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 Risk management
 Prolongation of the Land Mass
 Ridges and submarine elevations
 Accretion and suturing

Straight bridging lines

Continental margins are rarely straight. They are interrupted by ridges, plateaus, canyons, embayments and other features. The outer limit of the continental shelf that derives from the formulae set out in paragraphs 4, 5 and 6 of article 76 can be correspondingly complicated.
 
To simplify the potentially very complex definition of the outer limit of the continental shelf, paragraph 7 of article 76 provides for the use of straight bridging lines between fixed points. These are;

 straight lines not exceeding 60 nautical miles in length, connecting fixed points, defined by coordinates of latitude and longitude

The application of this rule helps determine the level of detail required for surveys of the margin. Foot of continental slope positions may be up to 180 nautical miles apart, but the area of continental shelf will generally be larger when they are closer together.


A schematic diagram showing smoothing of the outer limit of the continental shelf by straight bridging lines between fixed points (yellow circles). Areas of the continental shelf that are within 60 nautical miles of a foot of the continental slope position are shown in green. Areas in pink are parts of the continental shelf that have not been surveyed as being within 60 nautical miles of a foot of the continental slope position, but are delimited by straight bridging lines. In these examples the area of continental shelf increases as the foot of continental slope positions get closer together.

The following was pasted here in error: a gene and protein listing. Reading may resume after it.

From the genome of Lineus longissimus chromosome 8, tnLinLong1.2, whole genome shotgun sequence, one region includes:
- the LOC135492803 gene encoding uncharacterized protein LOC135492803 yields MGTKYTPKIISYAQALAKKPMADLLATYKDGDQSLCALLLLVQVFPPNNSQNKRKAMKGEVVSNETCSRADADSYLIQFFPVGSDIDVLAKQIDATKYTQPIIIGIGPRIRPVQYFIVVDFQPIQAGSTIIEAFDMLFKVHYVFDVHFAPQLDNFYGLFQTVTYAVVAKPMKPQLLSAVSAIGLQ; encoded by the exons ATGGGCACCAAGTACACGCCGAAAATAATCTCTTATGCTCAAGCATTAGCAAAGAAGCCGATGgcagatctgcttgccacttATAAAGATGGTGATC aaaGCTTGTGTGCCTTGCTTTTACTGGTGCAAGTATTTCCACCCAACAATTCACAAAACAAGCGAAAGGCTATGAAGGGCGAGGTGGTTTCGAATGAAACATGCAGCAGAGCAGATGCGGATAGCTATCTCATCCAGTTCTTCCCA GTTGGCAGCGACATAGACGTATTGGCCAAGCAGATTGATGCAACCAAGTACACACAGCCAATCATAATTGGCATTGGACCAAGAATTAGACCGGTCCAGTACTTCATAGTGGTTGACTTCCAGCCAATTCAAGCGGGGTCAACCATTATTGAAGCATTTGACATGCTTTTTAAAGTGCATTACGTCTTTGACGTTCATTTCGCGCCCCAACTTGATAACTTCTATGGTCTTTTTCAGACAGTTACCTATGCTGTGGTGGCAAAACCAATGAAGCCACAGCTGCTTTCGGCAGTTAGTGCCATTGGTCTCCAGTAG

Constructing the outer limit of the Continental Shelf

The Commission Guidelines (1999) (2.3.8) state that

These straight lines can connect fixed points located on one of, or any combination formed by, the four outer limits produced by each of the two formulae and the two constraints contained in article 76.

Paragraph 5 of article 76 states that all the fixed points used to delimit the continental shelf must lie within constraint lines

 The fixed points comprising the line of the outer limits of the continental shelf on the seabed, drawn in accordance with paragraph 4 (a)(i) and (ii), either shall not exceed 350 nautical miles from the baselines from which the breadth of the territorial sea is measured or shall not exceed 100 nautical miles from the 2,500 metre isobath, which is a line connecting the depth of 2,500 metres.

Therefore straight bridging lines can include fixed points that lie within or on the constraint lines, but not points that lie outside constraint lines.

The Commission Guidelines (1999) (2.3) describe a four stage process that first constructs an outer envelope “formulae line”, then constructs an outer envelope “constraint line”, and then combines these to form the “inner envelope of formula and constraint lines”. The outer limit of the continental shelf is formed by the last stage of constructing straight bridging lines not more than 60 nautical miles in length.


Stage 1. Formula line

A schematic diagram depicting the construction of the outer envelope formulae line (black) that comprises areas within 60 nautical miles of a foot of the continental slope position (green region) and areas defined by fixed points not more than 60 nautical miles apart where sediment thickness is greater than 1% of the distance to the nearest foot of the continental slope (purple region).
 

Stage 2. Constraint line

A schematic diagram depicting the construction of the outer envelope constraint line (black) that encompasses the area in yellow and comprises regions within 350 nautical miles of base lines (blue dashed line) and areas within 100 nautical miles of the 2500 m isobath (green dashed line).

Stage 3. Formula and constraint line

A schematic diagram depicting the construction of the inner envelope of formula and constraint lines (black).
 
Stage 4. Straight bridging lines

A schematic diagram depicting straight bridging lines between fixed points (yellow circles) that define the outer limit of the continental shelf. Areas in pink are parts of the continental shelf that have not been proven to be within 60 nautical miles of a foot of the continental slope position or are within regions defined by sediment thickness, but are delimited by straight bridging lines between fixed points.